For senior dating success: open your mind to open your heart

On Life and Love After 50 eNewsletter – June 25 2021

By Tom Blake – Columnist

For Senior Dating Success: Open your mind to open your heart

As senior singles emerge from the pandemic, many would like to meet a mate. Some of them have asked me for advice on how to begin, where to go, and what to do. Perhaps the most important piece of advice I can offer comes from 14 years ago and is still significant today.

In 2007, Patricia emailed me her story on how she met her mate. Her story was unique. I liked it so much I included it in my “How 50 Couples Found Love After 50” book, which was published in 2009. Her chapter is titled “Love on the Back of a Harley.”

How 50 Couples Found Love After 50

Several of our Champs’s stories are also in that book.

This week, I found Patricia’s 2007 email in my Gmail archives. She was 62 then. Her email detailed how she met and married a man named Cowboy. His interests and lifestyle were dramatically different compared to what Patricia was seeking in a mate. He was a biker. She had never been on a motorcycle. The final two sentences of that 2007 email particularly got my attention:

She wrote, “On our second anniversary of when we first met in person, Cowboy and I were married. I truly love and adore this big ‘Biker’ and I am proud to be his wife.

“Single senior women should not give up on finding that someone special. They should broaden their minds and consider the unexpected. I never expected to be some biker’s “Old Lady,” but I’ve never been happier and more in love. Ladies, you should take more chances in meeting men.”

In re-reading that email 14 years later, I thought to myself, “Patricia’s advice is still valid today, especially coming out of the pandemic restrictions. Older singles can improve their chances of meeting a potential mate by jettisoning old stereotypes and beliefs, which means being open to people of different religious beliefs, ethnicities, income levels, family situations, hobbies, interests, and accepting people who wear tattoos, or body piercings, and perhaps, have different political affiliations (which, in 2021, maybe the biggest stretch of those listed).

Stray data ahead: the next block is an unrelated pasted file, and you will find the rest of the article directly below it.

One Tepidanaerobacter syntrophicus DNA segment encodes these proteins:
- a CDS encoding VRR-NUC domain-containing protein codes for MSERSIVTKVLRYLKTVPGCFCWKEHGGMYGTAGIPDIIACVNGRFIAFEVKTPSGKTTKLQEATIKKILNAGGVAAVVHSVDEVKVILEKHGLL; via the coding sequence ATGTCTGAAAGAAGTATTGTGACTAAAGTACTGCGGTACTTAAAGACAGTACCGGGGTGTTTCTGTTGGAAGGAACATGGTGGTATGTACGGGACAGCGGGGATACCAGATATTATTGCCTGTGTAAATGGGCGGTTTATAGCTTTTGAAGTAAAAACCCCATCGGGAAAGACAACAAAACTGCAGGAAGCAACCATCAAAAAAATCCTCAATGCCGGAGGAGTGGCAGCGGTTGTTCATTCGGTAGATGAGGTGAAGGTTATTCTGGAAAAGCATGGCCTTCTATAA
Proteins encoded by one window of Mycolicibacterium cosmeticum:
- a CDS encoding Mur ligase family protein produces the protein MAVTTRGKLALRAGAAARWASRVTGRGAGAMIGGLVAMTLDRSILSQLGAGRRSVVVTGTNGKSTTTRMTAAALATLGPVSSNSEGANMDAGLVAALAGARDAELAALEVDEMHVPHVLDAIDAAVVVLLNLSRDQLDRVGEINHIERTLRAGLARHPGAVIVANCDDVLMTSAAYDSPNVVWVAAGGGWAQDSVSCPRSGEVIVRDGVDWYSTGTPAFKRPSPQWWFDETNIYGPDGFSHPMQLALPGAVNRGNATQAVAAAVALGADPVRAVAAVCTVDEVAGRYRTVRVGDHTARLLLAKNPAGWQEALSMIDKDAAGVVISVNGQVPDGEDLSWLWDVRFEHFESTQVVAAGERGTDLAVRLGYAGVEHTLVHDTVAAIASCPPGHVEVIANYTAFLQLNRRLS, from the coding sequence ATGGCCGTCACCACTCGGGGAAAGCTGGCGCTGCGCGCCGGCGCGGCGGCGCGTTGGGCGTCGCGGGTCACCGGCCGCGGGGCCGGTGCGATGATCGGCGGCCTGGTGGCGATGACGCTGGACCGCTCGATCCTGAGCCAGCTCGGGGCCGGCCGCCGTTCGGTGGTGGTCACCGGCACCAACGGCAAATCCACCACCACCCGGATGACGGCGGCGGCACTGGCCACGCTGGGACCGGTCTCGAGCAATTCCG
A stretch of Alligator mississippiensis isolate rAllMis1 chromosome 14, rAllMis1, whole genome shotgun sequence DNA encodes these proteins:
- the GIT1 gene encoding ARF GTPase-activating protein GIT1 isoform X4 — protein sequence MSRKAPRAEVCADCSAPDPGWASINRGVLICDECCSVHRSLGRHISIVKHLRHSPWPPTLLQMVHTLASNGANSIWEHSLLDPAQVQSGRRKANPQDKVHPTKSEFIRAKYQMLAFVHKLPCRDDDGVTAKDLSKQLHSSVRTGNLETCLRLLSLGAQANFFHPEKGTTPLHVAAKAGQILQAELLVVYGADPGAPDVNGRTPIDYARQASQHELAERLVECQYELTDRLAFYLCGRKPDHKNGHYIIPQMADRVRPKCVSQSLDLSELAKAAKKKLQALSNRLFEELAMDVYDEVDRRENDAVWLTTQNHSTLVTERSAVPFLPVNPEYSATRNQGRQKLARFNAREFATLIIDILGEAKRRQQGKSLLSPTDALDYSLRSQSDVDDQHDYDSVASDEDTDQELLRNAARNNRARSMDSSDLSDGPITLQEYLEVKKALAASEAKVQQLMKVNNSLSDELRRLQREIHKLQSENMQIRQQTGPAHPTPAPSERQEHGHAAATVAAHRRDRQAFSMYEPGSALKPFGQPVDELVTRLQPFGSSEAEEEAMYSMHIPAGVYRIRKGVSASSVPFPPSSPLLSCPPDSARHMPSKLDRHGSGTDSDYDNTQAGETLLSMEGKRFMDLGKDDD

So why did this information from 2007 cross my mind? Last week, I received an email from Patricia, who is now 68. She wanted to update me on the changes she and her husband Cowboy, now 70, have endured during the last 14 years and how they are dealing with post-pandemic retirement.

Patricia and Cowboy

She wrote, “It’s time to seriously think about retirement. We are both working full time and collecting Social Security. We just purchased a beautiful home in Montana, and we have put our California ranchette up for sale.

“Yes, we are doing retirement backward. We are moving from a warm state and a single-level home to a cold state and a two-story home. But, no more earthquakes, raging forest fires, horrendous mudslides, or high gas prices.

“We love Montana’s beauty. The edge of our new 1.5-acre lot drops down more than 300 feet to a creek with rainbow trout in it. Cowboy loves to fish. If we get snowed in, we can just relax, and take advantage of our fully stocked kitchen pantry.

“Granted, riding the Harley year around isn’t a possibility in Montana, but we will have months when we can. Our new adventure is just getting started, and it all started when I took a chance and met a ‘Biker’ no one ever thought I would match with!”

Patricia added, “When I was online years ago, I read Cowboy’s profile that said, ‘Don’t let the biker thing scare you off, we are not a bad lot; you might want to meet me before you make a judgment. A lot of us are real nice men.’

“I took a chance and met my ‘Knight in Shining Armor.’ He just happens to ride a Harley.”

Patricia’s advice from 14 years ago to open one’s mind and expand one’s comfort zone to meet new people, can be as effective today as it was back then.

Author: tpblake

Tom Blake is a newspaper columnist in south Orange County, California. He has published four books. His primary topic is finding love after 50 and beyond, sometimes far beyond, for people 80 and older as well. He also blogs about travel at TravelAfter55.com.

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